Both alcohol and cannabis can damage your brain – but which drug is really the most dangerous? Does legalizing cannabis lead to greater harm to society?
“I do not think it is more dangerous than alcohol,” said US President Barack Obama in an interview earlier this year.
The statement came shortly after the state of Colorado became the first in the world to release marijuana into the community, creating a heated debate over the comparison between cannabis and alcohol.
But are there any scientific comparisons between the two drugs at all?
In fact, there is research that indicates that cannabis is less dangerous than alcohol – both for one’s own health and for the environment. But these studies have received harsh criticism.
Alcohol most dangerous to society
A couple of years ago, an article was published in the magazine the Lancet that compared the harmful effects of various drugs, including cannabis and alcohol.
The conclusions that would serve as a basis for future drug policy and regulations in the UK, showed that alcohol was far more dangerous than cannabis both in terms of harm to others and to the user himself. The combined harmful effects of alcohol were even greater than heroin and cocaine.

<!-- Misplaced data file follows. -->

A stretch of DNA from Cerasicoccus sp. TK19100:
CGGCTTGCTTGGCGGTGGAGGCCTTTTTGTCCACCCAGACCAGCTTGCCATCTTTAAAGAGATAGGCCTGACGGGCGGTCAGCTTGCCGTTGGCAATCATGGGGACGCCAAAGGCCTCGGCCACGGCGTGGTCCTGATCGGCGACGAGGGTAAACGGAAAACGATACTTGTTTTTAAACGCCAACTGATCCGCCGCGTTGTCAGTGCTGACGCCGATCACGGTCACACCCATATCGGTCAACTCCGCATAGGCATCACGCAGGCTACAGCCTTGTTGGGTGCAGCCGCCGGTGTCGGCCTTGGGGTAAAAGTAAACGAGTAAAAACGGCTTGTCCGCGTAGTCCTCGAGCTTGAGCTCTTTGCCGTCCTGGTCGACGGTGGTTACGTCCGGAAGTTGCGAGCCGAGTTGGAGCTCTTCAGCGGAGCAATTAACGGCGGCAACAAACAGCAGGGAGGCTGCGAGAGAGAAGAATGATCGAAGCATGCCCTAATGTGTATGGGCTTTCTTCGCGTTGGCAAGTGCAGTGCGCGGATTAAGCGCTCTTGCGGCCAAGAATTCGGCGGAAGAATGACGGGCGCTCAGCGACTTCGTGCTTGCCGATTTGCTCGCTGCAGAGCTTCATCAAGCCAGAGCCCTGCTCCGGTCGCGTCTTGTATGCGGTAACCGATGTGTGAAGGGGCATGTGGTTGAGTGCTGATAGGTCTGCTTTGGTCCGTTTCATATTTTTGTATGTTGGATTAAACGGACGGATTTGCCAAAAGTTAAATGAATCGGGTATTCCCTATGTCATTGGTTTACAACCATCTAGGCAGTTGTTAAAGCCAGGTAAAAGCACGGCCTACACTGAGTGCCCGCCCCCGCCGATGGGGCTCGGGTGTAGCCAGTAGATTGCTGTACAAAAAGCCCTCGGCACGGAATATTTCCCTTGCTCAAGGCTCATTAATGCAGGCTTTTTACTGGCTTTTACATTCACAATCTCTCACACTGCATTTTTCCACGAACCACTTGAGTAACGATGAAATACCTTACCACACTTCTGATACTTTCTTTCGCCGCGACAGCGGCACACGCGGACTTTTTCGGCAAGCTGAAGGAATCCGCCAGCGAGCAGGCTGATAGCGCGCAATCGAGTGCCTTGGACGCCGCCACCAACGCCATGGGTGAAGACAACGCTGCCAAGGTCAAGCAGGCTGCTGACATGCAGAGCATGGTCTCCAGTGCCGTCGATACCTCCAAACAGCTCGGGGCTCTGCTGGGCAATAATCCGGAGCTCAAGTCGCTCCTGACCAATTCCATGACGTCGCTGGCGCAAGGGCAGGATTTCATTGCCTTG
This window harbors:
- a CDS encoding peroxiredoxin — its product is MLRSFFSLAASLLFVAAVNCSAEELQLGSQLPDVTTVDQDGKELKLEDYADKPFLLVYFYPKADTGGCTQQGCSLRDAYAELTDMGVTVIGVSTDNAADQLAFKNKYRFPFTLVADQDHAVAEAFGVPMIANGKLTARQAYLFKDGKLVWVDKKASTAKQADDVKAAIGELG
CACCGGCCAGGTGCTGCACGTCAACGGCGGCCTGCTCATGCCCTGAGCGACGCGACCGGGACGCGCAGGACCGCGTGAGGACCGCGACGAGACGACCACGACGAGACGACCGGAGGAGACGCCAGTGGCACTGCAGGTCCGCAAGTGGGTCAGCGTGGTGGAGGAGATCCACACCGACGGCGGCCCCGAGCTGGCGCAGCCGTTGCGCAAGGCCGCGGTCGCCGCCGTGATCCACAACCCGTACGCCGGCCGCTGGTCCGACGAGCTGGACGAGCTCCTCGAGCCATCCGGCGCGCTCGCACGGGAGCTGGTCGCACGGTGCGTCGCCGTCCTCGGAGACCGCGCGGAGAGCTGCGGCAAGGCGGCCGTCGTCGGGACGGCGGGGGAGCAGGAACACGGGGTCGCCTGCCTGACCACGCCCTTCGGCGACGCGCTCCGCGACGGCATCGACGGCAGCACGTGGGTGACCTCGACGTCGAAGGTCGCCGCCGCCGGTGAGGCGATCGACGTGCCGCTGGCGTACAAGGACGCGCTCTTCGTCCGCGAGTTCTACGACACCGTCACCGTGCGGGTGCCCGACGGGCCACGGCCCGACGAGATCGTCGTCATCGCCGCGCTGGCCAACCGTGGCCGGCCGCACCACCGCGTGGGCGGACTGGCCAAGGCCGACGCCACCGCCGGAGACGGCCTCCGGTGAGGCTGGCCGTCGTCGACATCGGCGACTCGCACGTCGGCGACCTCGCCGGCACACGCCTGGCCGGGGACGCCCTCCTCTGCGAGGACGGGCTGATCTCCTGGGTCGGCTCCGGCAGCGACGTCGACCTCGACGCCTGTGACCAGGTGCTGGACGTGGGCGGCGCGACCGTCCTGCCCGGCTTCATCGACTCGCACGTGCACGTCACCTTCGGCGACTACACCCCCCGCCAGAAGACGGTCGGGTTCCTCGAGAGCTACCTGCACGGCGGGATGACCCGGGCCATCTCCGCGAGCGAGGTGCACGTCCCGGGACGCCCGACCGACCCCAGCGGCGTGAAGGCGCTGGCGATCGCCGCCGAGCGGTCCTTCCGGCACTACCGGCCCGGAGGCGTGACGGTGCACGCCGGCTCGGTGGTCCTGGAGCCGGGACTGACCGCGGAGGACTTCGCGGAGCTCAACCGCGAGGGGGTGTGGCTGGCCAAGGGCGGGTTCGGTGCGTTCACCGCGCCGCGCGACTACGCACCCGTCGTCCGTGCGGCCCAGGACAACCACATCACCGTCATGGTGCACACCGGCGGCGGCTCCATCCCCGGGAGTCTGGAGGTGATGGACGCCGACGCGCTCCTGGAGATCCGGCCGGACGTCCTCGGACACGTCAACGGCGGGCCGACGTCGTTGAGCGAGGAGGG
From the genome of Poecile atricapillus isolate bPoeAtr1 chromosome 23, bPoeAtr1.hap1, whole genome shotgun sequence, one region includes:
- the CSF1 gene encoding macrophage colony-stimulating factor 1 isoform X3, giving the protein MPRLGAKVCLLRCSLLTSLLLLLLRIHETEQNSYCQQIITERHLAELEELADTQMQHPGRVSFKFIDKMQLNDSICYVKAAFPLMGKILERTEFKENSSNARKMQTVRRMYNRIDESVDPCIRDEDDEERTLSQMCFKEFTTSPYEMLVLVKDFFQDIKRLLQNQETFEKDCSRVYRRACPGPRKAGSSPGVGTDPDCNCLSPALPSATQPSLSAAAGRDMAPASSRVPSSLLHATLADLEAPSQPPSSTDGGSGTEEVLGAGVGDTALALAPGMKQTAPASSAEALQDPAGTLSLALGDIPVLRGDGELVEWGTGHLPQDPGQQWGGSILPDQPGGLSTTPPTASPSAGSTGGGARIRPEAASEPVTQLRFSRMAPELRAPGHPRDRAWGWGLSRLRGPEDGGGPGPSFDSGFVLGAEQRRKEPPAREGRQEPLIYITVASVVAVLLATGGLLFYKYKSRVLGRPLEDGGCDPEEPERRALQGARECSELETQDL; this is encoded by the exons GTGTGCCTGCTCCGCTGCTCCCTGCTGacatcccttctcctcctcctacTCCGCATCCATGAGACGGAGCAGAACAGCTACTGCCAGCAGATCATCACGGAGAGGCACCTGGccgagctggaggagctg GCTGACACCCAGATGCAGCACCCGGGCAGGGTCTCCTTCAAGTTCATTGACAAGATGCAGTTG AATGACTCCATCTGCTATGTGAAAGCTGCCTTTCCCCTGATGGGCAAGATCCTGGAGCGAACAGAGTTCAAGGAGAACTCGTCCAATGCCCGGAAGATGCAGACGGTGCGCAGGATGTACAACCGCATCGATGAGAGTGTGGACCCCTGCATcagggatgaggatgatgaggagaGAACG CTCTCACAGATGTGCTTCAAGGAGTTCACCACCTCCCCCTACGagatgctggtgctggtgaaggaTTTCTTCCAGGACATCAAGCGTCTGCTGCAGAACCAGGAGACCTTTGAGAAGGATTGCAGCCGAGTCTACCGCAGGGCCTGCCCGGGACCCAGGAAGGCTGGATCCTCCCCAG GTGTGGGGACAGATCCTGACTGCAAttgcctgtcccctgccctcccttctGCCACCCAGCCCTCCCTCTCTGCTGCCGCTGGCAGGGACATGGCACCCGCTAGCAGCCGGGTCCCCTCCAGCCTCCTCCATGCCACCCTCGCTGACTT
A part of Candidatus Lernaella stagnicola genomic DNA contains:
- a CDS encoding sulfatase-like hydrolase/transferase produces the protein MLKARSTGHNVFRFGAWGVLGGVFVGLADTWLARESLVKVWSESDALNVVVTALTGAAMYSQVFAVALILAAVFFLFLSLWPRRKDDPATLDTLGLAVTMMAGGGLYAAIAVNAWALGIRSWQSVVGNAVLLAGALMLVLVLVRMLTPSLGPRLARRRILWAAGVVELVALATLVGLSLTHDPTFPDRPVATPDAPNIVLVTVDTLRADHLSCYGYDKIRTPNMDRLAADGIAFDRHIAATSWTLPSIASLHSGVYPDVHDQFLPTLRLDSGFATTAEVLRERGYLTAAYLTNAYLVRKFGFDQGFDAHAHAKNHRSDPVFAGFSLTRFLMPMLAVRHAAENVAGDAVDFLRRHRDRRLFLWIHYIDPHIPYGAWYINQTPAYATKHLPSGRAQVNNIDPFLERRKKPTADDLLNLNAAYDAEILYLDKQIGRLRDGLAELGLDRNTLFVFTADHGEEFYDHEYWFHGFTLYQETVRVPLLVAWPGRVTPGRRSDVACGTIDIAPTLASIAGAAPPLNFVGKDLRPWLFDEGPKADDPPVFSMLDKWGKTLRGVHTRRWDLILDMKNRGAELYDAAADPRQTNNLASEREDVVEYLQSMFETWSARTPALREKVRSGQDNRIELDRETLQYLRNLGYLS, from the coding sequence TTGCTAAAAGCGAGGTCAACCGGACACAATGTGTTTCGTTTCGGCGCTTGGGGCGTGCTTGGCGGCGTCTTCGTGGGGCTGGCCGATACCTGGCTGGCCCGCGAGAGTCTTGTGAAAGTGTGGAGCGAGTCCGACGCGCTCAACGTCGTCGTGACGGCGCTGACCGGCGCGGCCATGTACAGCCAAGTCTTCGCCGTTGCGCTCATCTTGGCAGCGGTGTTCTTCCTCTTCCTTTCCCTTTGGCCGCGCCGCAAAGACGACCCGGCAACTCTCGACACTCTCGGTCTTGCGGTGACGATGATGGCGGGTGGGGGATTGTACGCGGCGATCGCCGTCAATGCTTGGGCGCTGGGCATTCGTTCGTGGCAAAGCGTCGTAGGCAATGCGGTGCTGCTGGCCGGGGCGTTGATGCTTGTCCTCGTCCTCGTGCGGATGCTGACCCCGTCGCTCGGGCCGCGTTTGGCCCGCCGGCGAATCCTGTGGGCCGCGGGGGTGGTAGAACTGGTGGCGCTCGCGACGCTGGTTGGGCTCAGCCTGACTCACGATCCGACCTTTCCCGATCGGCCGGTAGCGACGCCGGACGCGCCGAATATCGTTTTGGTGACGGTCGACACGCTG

Cannabis, on the other hand, according to the study had a lower harmful effect on both users and the environment than both tobacco and alcohol. Previous studies by the same researchers also showed how tobacco and alcohol were more addictive than cannabis.
Lack of research
But many other researchers are strongly critical of the comparative studies, partly because the combined information about the effects of alcohol on the individual and society is much greater than for cannabis.
According to some professors, there are not enough studies and evidence about cannabis to be able to make cool comparisons.
Of course, alcohol harvests more victims, but it has to do with the frequency of use, many more people use alcohol. With this in mind, much more research has been done on alcohol in this respect in order to come to more grounded conclusions.
Another objection to the British comparative studies is that they are based on collected information from the 1980s-90s when cannabis had a significantly lower concentration of the chemical substance that constitutes the cannabis drug Tetrahydrocannabinol (THC).